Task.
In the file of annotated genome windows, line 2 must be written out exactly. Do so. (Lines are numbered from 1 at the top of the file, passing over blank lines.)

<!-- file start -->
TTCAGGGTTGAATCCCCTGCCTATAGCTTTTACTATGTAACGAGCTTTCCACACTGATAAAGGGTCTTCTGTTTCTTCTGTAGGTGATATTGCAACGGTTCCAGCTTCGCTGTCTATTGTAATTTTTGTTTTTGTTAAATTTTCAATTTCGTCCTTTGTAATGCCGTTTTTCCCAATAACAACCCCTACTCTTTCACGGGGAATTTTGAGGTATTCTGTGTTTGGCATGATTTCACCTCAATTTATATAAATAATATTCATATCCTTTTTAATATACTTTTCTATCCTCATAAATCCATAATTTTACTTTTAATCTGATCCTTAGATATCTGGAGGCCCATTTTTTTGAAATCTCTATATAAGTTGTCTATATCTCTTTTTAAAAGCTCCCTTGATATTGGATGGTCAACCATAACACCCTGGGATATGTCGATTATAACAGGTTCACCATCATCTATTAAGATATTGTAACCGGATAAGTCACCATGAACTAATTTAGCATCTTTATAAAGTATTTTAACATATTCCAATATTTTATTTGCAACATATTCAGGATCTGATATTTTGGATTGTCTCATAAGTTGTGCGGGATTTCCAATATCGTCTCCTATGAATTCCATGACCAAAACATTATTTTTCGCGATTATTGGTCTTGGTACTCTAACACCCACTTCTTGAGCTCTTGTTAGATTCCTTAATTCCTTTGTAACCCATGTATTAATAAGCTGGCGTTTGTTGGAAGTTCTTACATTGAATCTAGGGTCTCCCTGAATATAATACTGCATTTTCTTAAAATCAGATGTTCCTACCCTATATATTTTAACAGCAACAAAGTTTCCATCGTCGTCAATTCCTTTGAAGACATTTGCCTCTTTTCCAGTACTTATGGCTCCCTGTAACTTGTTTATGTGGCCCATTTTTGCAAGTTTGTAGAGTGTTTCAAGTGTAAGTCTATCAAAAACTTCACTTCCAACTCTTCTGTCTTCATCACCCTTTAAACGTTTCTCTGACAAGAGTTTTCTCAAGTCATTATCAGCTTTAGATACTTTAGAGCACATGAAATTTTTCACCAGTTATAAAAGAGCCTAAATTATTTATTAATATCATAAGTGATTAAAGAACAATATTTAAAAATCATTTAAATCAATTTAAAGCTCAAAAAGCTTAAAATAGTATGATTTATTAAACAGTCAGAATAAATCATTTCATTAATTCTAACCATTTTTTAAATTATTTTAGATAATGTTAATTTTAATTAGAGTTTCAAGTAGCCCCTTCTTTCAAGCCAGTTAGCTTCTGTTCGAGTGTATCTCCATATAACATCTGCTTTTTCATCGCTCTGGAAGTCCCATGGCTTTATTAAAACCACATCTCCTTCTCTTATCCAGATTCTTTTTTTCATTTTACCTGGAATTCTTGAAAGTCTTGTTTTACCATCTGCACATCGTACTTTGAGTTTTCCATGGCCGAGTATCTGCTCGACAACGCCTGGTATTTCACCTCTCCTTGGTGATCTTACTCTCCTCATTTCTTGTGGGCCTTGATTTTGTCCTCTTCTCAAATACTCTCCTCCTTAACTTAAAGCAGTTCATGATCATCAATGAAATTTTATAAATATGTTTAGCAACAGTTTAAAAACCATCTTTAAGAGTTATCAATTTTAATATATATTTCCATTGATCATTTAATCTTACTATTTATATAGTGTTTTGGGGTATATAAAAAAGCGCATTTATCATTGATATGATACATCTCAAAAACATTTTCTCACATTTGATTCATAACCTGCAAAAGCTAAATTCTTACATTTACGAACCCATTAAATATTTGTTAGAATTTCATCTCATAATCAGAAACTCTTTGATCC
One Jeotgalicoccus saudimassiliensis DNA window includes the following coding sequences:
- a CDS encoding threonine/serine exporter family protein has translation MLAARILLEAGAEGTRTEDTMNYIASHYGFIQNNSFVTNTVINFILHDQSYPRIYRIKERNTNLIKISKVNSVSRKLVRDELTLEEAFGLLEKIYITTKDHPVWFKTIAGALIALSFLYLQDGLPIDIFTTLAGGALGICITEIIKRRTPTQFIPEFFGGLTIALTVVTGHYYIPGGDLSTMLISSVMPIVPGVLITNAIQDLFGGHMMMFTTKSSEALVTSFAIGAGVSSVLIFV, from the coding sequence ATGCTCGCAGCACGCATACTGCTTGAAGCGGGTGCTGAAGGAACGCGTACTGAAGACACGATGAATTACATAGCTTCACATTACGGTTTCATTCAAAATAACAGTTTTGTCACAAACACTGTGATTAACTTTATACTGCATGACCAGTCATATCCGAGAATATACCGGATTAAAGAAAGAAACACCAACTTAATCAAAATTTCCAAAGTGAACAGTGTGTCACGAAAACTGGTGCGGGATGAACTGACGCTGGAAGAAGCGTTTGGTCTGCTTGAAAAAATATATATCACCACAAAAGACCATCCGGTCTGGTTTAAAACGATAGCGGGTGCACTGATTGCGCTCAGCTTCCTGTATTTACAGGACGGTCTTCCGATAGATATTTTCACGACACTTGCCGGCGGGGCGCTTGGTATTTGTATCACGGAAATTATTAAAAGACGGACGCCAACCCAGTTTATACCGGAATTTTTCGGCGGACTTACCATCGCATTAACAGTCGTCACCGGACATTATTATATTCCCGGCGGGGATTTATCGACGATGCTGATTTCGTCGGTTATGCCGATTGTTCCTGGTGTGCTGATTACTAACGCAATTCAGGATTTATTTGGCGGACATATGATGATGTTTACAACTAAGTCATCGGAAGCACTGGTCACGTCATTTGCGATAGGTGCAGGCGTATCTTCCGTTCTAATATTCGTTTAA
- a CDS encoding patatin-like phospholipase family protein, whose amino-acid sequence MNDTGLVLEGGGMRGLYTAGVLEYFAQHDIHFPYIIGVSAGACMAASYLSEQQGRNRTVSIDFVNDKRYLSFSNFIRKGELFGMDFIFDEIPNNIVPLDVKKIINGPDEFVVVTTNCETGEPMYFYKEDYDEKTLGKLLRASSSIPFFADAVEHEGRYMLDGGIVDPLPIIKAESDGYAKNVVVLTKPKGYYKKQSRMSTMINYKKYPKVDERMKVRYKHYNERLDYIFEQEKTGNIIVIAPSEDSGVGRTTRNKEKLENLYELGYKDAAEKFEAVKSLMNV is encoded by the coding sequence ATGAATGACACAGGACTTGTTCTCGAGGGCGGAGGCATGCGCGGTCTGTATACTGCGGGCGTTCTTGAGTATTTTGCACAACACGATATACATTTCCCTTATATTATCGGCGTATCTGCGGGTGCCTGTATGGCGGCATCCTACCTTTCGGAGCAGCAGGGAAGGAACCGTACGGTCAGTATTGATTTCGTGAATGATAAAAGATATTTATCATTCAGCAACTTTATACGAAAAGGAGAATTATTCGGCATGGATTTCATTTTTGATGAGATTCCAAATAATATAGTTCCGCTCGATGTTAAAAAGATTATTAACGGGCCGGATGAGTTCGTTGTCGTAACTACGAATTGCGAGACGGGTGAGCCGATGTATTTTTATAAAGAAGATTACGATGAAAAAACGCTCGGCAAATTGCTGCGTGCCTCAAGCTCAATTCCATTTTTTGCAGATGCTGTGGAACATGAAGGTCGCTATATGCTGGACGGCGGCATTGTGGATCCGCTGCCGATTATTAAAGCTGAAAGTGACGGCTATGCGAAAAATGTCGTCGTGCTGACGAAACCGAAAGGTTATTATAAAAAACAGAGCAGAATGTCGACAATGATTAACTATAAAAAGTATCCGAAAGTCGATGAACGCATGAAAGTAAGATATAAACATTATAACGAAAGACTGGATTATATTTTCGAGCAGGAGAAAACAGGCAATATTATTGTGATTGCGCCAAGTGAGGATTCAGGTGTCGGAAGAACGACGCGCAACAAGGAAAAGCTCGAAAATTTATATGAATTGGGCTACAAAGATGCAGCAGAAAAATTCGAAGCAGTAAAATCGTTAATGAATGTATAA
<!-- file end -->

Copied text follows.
One Jeotgalicoccus saudimassiliensis DNA window includes the following coding sequences: